This revelation about antidepressants – among the top-selling and top-prescribed drugs in the United States – may have been new news to some, but the studies conducted by Irving Kirsch, PhD, and colleagues, have been raising eyebrows and garnering attention since 1998. Which begs the question, have Kirsch’s studies had any impact on the sales of antidepressants and/or on the prescribing patterns of doctors?
When asked those questions by Healthcare Finance News, the pharmaceutical industry was mum; however, IMS Health, a professional services and analytics company serving the healthcare sector, including the pharmaceutical industry, provided market data for antidepressants between 2006 and 2011.
IMS Health’s data shows that total dollars from antidepressant sales have declined since 2006 and the number of dispensed prescriptions has grown. Last fall, the Centers for Disease Control and Prevention released numbers finding that antidepressant use grew by 400 percent from 2005 to 2008. The CDC says about 11 percent of people in the United States take them.
So it seems that Kirsch’s studies on antidepressants and placebo have had little impact, if any, on the market, which comes as no surprise to some, including Kirsch.
“I think part of the problem is, many years ago psychiatrists used to do psychotherapy,” said Kirsch, associate director of the Program in Placebo Studies and the Therapeutic Encounter at Harvard Medical School. “One of the things that’s happened over the last few decades is that has decreased more and more and more so that psychiatry has become the profession of managing drugs.”
Tim Dannehy, a former pharmacist turned health coach, couldn’t agree more. “The drug companies are so influential on physicians, that I bet you half of the physicians ignored the story because they need a pill to give to people,” he said.
“If you take the drugs away, there’s no answer for these physicians,” he continued. “What are they going to do? The old days of sitting down with somebody and talking with them for an hour and trying to figure out what the source of their sleep problem is or the source of their depression, that’s gone. Now it’s just a 10 to 15 minute office visit and ‘I’ll write your prescription’ because that’s the only answer they have now.”
Trends in psychiatry, such as using antidepressants to treat depression, are cyclical, says Robert Hedaya, MD, founder of the National Center for Whole Psychiatry. While it may not look like Kirsch’s studies are having any impact, they are part of that historical cycle. “Every 50 years or so there’s development of new techniques, which people get really excited about and studies support and then about halfway through the cycle, questions arise and then towards the end of the cycle everyone says ‘Oh, it doesn’t quite work’ and then by around that time someone else says ‘Oh, but we’ve got this thing and the studies are great.’ And then people get excited, they make money on it and we go through the whole cycle again.”
Add to this cycle the serious health risks associated with antidepressant use and it is inevitable that the craze for antidepressants will end, he says. “It’s like the emperor has no clothes and people are starting to see this,” he said.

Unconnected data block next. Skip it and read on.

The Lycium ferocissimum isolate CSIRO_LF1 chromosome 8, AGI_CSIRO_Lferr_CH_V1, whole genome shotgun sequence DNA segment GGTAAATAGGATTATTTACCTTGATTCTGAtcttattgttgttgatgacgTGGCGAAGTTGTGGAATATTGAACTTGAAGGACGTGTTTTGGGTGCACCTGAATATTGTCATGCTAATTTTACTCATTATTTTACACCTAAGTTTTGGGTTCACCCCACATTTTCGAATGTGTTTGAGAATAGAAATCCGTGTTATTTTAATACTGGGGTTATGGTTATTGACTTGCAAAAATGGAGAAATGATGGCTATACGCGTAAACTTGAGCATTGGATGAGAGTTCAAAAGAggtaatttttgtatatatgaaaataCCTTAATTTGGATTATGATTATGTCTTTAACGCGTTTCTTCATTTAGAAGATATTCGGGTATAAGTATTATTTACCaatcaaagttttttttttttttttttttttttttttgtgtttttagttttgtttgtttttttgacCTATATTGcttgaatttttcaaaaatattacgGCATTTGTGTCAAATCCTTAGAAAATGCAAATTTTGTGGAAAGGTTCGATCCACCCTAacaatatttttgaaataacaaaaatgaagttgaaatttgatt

“These are the studies that showed no benefit of the antidepressant over the placebo. What they did is they took the more successful studies, they published most of them. They took their unsuccessful studies and they didn’t publish them.” – Irving Kirsch
“This is a multibillion dollar industry. I doubt that they are spending $10 million per trial to come up with a poor methodology. What characterizes the unpublished is that they’re negative. Now I don’t think it’s that their method is somehow wrong; it’s that their outcome is not suitable from the company’s point of view.” —Dr. Tim Kendall
By Ed Silverman
February 21, 2012
We all know about the placebo effect. But a Harvard Medical School professor has applied the same theory to antidepressants and his findings are likely to rile drugmakers. Why? He filed Freedom of Information Act requests to obtain unpublished clinical trial data and found that, when combining results with published data, the various antidepressants were no better than dummy pills.
“These are the studies that show no benefit of the antidepressant over the placebo. What they did was they took more successful studies – they published most of them – and they took their unsuccessful studies, and they didn’t publish that…. If they were mildly or moderately depressed, you don’t see a difference at all. The only place where you get a clinically meaningful difference is at these very extreme levels of depression,” Irving Kirsch tells 60 Minutes. “…The reason they get better is not the chemical in the drug. The difference between drug and placebo is very, very small, and in half of the studies, non-existent… You can get the same benefit without drugs.”
As 60 Minutes notes, Kirsch is “dropping a bomb” on a big business – some $11 billion in annual sales. PhMRA and Eli Lilly, the only drugmaker to respond to the news program, disputed his findings.
“Treating Depression. Is There a Placebo Effect?”
19 February 2012
The medical community is at war – battling over the scientific research and writings of a psychologist named Irving Kirsch. The fight is about antidepressants, and Kirsch’s questioning of whether they work.
Kirsch’s views are of vital interest to the 17 million Americans who take the drugs, including children as young as six and to the pharmaceutical industry that brings in $11.3 billion a year selling them.
Irving Kirsch is the associate director of the Placebo Studies Program at Harvard Medical School, and he says that his research challenges the very effectiveness of antidepressants.
Irving Kirsch: The difference between the effect of a placebo and the effect of an antidepressant is minimal for most people.
Lesley Stahl: So you’re saying if they took a sugar pill, they’d have the same effect?
Irving Kirsch: They’d have almost as large an effect and whatever difference there would be would be clinically insignificant.